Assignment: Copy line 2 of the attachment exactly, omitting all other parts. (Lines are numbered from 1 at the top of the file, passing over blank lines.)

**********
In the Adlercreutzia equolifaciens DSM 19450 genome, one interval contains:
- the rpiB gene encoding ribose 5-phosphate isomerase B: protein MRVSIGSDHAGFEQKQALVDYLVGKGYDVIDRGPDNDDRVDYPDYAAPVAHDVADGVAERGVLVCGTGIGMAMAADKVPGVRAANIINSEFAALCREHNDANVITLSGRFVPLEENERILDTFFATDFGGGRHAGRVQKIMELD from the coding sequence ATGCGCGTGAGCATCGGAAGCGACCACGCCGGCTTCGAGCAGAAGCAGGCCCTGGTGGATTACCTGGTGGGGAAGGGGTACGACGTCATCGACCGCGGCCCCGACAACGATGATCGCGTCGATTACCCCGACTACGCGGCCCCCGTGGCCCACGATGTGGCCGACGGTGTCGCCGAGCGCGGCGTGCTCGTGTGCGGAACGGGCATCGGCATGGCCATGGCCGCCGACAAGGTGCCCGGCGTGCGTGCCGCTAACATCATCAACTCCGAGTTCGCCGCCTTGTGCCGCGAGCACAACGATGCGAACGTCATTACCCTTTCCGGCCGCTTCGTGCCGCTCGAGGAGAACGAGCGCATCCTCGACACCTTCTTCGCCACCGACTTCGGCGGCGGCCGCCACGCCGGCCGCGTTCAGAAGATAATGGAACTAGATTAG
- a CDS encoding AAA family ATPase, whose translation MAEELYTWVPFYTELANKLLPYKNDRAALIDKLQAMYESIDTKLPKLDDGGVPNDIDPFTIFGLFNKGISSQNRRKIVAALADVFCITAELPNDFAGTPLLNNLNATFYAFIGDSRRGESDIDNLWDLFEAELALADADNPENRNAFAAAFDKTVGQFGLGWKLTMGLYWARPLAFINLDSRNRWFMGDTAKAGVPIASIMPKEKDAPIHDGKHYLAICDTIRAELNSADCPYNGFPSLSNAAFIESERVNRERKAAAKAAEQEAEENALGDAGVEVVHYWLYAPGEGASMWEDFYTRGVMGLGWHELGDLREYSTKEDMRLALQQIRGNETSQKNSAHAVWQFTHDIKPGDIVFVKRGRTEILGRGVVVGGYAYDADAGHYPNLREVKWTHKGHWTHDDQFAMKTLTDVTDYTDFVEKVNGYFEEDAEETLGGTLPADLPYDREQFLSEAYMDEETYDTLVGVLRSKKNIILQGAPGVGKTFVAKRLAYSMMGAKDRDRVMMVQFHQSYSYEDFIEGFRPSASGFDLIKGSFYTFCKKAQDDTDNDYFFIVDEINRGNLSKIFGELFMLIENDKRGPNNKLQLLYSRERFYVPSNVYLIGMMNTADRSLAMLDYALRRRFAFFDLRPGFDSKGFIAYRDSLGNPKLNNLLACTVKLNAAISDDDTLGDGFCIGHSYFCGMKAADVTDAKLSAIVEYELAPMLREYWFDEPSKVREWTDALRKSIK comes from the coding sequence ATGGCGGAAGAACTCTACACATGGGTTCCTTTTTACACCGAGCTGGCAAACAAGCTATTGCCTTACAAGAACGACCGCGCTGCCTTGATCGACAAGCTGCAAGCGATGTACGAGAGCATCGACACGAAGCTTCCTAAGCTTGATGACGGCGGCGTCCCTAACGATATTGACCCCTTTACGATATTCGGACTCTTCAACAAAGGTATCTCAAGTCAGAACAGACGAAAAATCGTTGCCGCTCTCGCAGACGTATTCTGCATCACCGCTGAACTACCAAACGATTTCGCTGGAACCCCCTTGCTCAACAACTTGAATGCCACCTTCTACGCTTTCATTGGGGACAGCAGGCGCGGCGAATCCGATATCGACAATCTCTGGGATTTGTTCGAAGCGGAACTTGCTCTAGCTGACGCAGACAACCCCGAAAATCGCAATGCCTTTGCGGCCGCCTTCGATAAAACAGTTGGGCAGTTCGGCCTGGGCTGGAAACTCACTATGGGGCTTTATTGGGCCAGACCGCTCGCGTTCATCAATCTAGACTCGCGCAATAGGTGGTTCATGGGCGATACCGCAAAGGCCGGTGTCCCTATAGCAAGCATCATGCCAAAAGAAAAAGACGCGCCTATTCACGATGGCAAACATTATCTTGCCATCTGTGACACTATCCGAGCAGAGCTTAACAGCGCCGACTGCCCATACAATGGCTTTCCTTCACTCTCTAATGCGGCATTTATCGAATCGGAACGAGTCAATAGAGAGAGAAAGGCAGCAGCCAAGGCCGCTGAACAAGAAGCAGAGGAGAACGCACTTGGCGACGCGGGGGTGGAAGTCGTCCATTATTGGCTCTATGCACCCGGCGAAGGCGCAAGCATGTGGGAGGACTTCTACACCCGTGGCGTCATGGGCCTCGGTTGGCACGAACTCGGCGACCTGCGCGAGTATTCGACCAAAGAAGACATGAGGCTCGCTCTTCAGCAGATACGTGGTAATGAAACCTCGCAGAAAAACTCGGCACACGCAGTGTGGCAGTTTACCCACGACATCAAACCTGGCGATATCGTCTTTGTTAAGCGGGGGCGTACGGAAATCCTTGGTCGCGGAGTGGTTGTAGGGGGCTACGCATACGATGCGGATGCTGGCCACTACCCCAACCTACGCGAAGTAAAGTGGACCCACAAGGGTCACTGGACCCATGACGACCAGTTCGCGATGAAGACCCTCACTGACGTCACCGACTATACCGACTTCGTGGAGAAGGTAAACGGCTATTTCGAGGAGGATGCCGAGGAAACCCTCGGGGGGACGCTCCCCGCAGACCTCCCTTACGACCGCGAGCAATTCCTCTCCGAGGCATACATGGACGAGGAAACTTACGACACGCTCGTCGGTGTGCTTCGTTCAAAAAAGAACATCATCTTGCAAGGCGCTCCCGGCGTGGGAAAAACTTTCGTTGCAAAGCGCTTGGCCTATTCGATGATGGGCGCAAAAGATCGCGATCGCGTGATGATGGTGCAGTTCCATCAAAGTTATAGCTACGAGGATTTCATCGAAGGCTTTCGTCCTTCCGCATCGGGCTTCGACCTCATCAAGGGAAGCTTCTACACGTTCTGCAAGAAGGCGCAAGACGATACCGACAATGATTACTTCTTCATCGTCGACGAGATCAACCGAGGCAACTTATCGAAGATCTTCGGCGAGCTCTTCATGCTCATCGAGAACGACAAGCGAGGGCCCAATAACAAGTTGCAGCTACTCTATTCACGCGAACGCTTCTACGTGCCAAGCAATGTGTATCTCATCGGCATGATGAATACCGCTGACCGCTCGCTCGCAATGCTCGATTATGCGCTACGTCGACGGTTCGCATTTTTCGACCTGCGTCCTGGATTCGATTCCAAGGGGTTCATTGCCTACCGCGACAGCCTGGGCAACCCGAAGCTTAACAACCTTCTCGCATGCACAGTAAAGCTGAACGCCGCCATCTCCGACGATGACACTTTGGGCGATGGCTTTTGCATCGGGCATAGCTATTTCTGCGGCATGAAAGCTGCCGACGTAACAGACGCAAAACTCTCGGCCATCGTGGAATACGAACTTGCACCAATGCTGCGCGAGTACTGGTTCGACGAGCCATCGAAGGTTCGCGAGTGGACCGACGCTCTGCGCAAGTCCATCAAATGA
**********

- the rpiB gene encoding ribose 5-phosphate isomerase B: protein MRVSIGSDHAGFEQKQALVDYLVGKGYDVIDRGPDNDDRVDYPDYAAPVAHDVADGVAERGVLVCGTGIGMAMAADKVPGVRAANIINSEFAALCREHNDANVITLSGRFVPLEENERILDTFFATDFGGGRHAGRVQKIMELD from the coding sequence ATGCGCGTGAGCATCGGAAGCGACCACGCCGGCTTCGAGCAGAAGCAGGCCCTGGTGGATTACCTGGTGGGGAAGGGGTACGACGTCATCGACCGCGGCCCCGACAACGATGATCGCGTCGATTACCCCGACTACGCGGCCCCCGTGGCCCACGATGTGGCCGACGGTGTCGCCGAGCGCGGCGTGCTCGTGTGCGGAACGGGCATCGGCATGGCCATGGCCGCCGACAAGGTGCCCGGCGTGCGTGCCGCTAACATCATCAACTCCGAGTTCGCCGCCTTGTGCCGCGAGCACAACGATGCGAACGTCATTACCCTTTCCGGCCGCTTCGTGCCGCTCGAGGAGAACGAGCGCATCCTCGACACCTTCTTCGCCACCGACTTCGGCGGCGGCCGCCACGCCGGCCGCGTTCAGAAGATAATGGAACTAGATTAG